To start off our computer science fundamentals series, we will cover complexity analysis and Big O. Prior to understanding data structures and algorithms, it's important to understand how code is analyzed for efficiency in software engineering. This will come in handy later in deciding which data structure and algorithm is best to solve a problem.

### What is complexity analysis

Prior to diving into computer science, I used to think all code weighed the same, meaning, all code completed the same task within the same timeframe. Lo and behold, complexity analysis has proven this is not the case! Although two different programs given the same number of inputs provide the same output, one typically gets the job done more efficiently. So, to put it simply, complexity analysis is the method by which we measure this efficiency.

### What makes code efficient

Now, what exactly is efficiency? Efficiency is broken down between time and space. Key things to understand:

**Time complexity**: measures the amount of time it takes a program to complete. The faster your code, the better.

**Space complexity**: measures the amount of space (memory) a program takes up as it completes. The less space your code consumes, the better.

Both are important but we are generally more concerned with time complexity.

### Big O analysis

If complexity analysis is the method by which we measure the efficiency of code, we can then think of Big O as the unit by which we do this measuring. Big O analysis is used to rank an algorithm's performance in relation to the growth of input size. In other words, as our input size gets closer to an infinite number (obviously very large), how efficient does our algorithm remain?

### Big O notation

Note: n represents input size

**O(1) - Constant:**
No matter the size of n, our algorithm will take the same amount of time to execute.

**O(log n) - Logarithmic:**
Time goes up linearly, while n goes up exponentially. Meaning, if it takes 1 second to compute 10 elements, it will take 2 seconds to compute 100 elements, etc.

**O(n) - Linear:**
Our algorithm's performance will grow in direct proportion as our input. For example, if it takes 1 second to compute 1 element, it will take 2 seconds to compute 2 elements, 5 seconds to compute 5 elements, and so on.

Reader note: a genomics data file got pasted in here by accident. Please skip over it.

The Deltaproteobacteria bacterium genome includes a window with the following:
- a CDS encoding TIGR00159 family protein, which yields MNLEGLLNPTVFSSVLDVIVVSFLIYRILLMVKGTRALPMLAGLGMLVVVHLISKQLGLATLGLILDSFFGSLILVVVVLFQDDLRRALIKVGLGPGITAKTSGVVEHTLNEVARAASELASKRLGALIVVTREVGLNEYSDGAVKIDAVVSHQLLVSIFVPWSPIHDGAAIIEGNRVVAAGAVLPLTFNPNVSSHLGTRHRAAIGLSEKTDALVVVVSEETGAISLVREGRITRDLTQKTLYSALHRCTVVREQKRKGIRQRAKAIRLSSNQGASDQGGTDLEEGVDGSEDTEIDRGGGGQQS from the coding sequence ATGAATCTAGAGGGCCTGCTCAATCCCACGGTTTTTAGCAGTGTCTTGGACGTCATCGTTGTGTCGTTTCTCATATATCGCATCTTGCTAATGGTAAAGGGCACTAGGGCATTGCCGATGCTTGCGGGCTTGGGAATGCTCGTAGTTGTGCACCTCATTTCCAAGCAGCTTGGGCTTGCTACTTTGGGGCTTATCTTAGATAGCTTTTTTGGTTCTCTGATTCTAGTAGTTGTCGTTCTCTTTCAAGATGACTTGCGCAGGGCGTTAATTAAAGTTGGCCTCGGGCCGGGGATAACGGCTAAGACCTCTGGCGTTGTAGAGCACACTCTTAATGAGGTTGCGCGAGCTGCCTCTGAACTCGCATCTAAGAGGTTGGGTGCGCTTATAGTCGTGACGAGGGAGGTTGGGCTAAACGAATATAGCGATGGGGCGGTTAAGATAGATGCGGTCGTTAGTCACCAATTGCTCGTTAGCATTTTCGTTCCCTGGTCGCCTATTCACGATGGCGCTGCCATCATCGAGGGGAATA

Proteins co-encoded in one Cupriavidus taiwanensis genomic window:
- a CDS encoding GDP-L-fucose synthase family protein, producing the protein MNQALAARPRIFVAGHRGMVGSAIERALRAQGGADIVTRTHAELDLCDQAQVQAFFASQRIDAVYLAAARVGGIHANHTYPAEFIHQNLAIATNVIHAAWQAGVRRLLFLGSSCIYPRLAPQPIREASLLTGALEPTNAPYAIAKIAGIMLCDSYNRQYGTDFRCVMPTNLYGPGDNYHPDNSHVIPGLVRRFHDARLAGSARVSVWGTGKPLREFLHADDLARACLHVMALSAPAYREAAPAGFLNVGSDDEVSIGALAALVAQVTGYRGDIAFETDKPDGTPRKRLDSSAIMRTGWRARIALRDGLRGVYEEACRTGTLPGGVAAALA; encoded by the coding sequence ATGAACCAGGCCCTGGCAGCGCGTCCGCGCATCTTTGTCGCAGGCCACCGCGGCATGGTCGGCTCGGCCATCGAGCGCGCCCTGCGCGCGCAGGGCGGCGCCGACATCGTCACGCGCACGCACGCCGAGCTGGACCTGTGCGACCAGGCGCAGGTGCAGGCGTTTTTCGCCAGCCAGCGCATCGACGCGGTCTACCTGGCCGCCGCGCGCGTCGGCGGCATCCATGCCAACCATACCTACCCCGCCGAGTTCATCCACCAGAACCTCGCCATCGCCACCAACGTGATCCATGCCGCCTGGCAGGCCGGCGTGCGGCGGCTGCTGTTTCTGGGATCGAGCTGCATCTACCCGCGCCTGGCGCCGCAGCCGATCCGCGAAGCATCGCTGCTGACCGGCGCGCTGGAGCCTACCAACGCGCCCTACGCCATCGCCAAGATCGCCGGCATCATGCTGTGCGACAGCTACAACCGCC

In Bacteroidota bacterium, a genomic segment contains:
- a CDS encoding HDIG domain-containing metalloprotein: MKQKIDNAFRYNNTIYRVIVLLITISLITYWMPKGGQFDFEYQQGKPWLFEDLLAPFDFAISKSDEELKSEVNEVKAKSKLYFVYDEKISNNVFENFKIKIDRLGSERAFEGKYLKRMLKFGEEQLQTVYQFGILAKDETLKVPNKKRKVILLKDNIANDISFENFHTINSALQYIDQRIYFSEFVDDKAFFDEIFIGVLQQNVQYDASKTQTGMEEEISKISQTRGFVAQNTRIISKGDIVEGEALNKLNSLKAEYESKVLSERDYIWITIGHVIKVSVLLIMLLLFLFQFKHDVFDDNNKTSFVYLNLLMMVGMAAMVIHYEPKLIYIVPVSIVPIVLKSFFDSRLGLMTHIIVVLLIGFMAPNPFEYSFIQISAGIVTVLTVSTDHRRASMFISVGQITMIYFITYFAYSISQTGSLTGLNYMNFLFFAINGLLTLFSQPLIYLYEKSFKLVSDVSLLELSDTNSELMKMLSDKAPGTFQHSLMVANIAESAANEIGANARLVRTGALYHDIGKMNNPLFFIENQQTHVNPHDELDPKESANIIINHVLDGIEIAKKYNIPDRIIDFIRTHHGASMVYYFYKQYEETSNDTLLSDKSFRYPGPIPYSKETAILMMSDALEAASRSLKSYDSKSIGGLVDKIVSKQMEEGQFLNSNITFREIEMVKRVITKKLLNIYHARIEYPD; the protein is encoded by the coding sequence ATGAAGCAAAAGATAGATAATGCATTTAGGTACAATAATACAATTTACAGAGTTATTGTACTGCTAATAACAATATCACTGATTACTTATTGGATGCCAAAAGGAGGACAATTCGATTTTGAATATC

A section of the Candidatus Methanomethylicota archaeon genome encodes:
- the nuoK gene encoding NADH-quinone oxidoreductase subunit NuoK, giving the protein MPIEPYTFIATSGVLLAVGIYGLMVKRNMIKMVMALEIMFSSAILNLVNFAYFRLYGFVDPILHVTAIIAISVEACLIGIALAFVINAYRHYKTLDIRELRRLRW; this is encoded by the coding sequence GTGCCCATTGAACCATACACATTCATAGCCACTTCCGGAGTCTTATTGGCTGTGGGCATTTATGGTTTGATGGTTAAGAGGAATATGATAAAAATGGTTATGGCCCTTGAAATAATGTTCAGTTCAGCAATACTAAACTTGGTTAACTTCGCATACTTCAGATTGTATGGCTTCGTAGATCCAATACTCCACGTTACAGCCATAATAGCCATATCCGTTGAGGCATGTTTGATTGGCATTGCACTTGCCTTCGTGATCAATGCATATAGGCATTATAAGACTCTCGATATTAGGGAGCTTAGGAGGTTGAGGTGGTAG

**O(n log n) - Loglinear:**
Algorithms that repeatedly divide a set of data in half, and then process those halves independently.

**O(n²) - Quadratic:**
As the size of n increases, our algorithm's time to complete will increase exponentially.

We won't cover the others in the chart because as you can see, they're no better than the ones we've already covered anyway so if you ever find yourself in red, it's better to find a better solution to the problem at hand.

### Calculating Big O

Let's calculate the Big O solution to Two Sum. Given an array, we must find the two numbers that add up to a given target. Our result should return their index, if there is no sum, return an empty array.

This solution utilizes a brute force approach.

```
1. function twoSum(arr, target){
2. for(let i=0; i < arr.length; i++) {
3. for(let j=i+1; j < arr.length; j++) {
4. if(arr[i] + arr[j] === target) return [arr[i],arr[j]]
5. }
6. }
7. return []
8. }
```

Line 2: This for loop traverses our `arr`

array. Since it loops n times for each n element in our array, this line runs in O(n).

Line 3: This second for loop will always run one index ahead of the first loop. This way it's able to sum the numbers of index 1 and index 2 to check if they add to our `target`

. So, for every item in the array, the second loop will traverse that one item n times in order to compare all numbers to that one number before moving to the second index and doing the same all over again. In other words, these two loops are executed in n x n resulting in O(n^2).

Line 4: This line will take the same time to execute no matter our input size. It's O(1).

Line 7: This is a simple statement not relying on n. It also runs in O(1).

**Final verdict: Time: O(n^2) | Space: O(1)**
O(n^2) dominates all other runtimes when it comes to the worst-case scenario, therefore this solution runs in O(n^2).

This next solution utilizes the two-pointers technique.

```
1. function twoSum(arr, target) {
2. arr.sort((a,b) => a-b)
3. let start = 0;
4. let end = arr.length-1
5.
6. while(start < end) {
7. if (arr[start] + arr[end] === target) return [arr[start],arr[end]]
8. else if ((arr[start] + arr[end]) < target) start++;
9. else end--;
10. }
11. return []
12. }
```

line 2: The sort function traverses the array in order to sort it in increasing order. This line runs in O(n).

line 3: Initiating the `start`

variable runs in O(1).

line 4. Initiating the `end`

variable runs in O(1).

line 6. This while loop runs as long as `start`

is less than `end`

. For each loop, we will traverse the array checking to see if our loop statement is still truthy. This line runs in O(n).

line 7-8: These statements run in O(1).

**Final verdict: Time: O(n) | Space: O(1)**

O(n) dominates all other runtimes in this solution when it comes to the worst-case scenario, therefore this solution runs in O(n). This solution is obviously far superior to the first because it is more efficient.

### Summary

Time complexity + space complexity = code efficiency

Time complexity measures the amount of time a program takes to complete. The faster your code, the better.

Space complexity measures the amount of space (memory) a program takes up as it completes. The less space, the better.

Big O is used to rank an algorithm's performance in relation to the growth of input size. As our input gets larger, how efficient does our code remain?

Study your big O notations.